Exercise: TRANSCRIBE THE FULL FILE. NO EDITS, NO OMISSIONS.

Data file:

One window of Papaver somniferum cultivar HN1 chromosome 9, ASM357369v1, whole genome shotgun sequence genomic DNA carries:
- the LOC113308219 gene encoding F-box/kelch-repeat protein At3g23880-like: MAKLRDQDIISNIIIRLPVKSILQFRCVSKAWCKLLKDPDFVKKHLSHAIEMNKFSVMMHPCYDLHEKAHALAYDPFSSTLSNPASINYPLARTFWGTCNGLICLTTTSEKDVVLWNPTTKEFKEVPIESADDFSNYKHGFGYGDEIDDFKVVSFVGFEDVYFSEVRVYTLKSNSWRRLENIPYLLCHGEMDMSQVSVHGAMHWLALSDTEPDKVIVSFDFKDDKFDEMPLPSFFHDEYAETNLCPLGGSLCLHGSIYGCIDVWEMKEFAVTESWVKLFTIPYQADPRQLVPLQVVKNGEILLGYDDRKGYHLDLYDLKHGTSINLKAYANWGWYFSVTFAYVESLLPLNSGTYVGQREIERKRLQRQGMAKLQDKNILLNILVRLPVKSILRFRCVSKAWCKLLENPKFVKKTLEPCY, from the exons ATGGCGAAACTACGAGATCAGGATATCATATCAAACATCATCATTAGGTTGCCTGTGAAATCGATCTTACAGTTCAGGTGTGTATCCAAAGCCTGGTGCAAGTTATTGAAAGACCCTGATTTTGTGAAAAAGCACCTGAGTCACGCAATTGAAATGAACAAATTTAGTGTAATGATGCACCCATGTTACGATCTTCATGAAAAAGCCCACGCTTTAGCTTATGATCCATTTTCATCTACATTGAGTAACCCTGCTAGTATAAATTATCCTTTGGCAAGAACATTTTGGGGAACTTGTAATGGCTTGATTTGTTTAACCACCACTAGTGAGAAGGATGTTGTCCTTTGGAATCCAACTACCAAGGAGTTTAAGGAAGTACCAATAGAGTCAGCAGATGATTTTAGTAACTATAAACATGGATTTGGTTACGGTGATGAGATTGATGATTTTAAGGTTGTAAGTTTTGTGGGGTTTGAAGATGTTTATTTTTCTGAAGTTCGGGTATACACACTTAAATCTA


One window of Papaver somniferum cultivar HN1 chromosome 9, ASM357369v1, whole genome shotgun sequence genomic DNA carries:
- the LOC113308219 gene encoding F-box/kelch-repeat protein At3g23880-like: MAKLRDQDIISNIIIRLPVKSILQFRCVSKAWCKLLKDPDFVKKHLSHAIEMNKFSVMMHPCYDLHEKAHALAYDPFSSTLSNPASINYPLARTFWGTCNGLICLTTTSEKDVVLWNPTTKEFKEVPIESADDFSNYKHGFGYGDEIDDFKVVSFVGFEDVYFSEVRVYTLKSNSWRRLENIPYLLCHGEMDMSQVSVHGAMHWLALSDTEPDKVIVSFDFKDDKFDEMPLPSFFHDEYAETNLCPLGGSLCLHGSIYGCIDVWEMKEFAVTESWVKLFTIPYQADPRQLVPLQVVKNGEILLGYDDRKGYHLDLYDLKHGTSINLKAYANWGWYFSVTFAYVESLLPLNSGTYVGQREIERKRLQRQGMAKLQDKNILLNILVRLPVKSILRFRCVSKAWCKLLENPKFVKKTLEPCY, from the exons ATGGCGAAACTACGAGATCAGGATATCATATCAAACATCATCATTAGGTTGCCTGTGAAATCGATCTTACAGTTCAGGTGTGTATCCAAAGCCTGGTGCAAGTTATTGAAAGACCCTGATTTTGTGAAAAAGCACCTGAGTCACGCAATTGAAATGAACAAATTTAGTGTAATGATGCACCCATGTTACGATCTTCATGAAAAAGCCCACGCTTTAGCTTATGATCCATTTTCATCTACATTGAGTAACCCTGCTAGTATAAATTATCCTTTGGCAAGAACATTTTGGGGAACTTGTAATGGCTTGATTTGTTTAACCACCACTAGTGAGAAGGATGTTGTCCTTTGGAATCCAACTACCAAGGAGTTTAAGGAAGTACCAATAGAGTCAGCAGATGATTTTAGTAACTATAAACATGGATTTGGTTACGGTGATGAGATTGATGATTTTAAGGTTGTAAGTTTTGTGGGGTTTGAAGATGTTTATTTTTCTGAAGTTCGGGTATACACACTTAAATCTA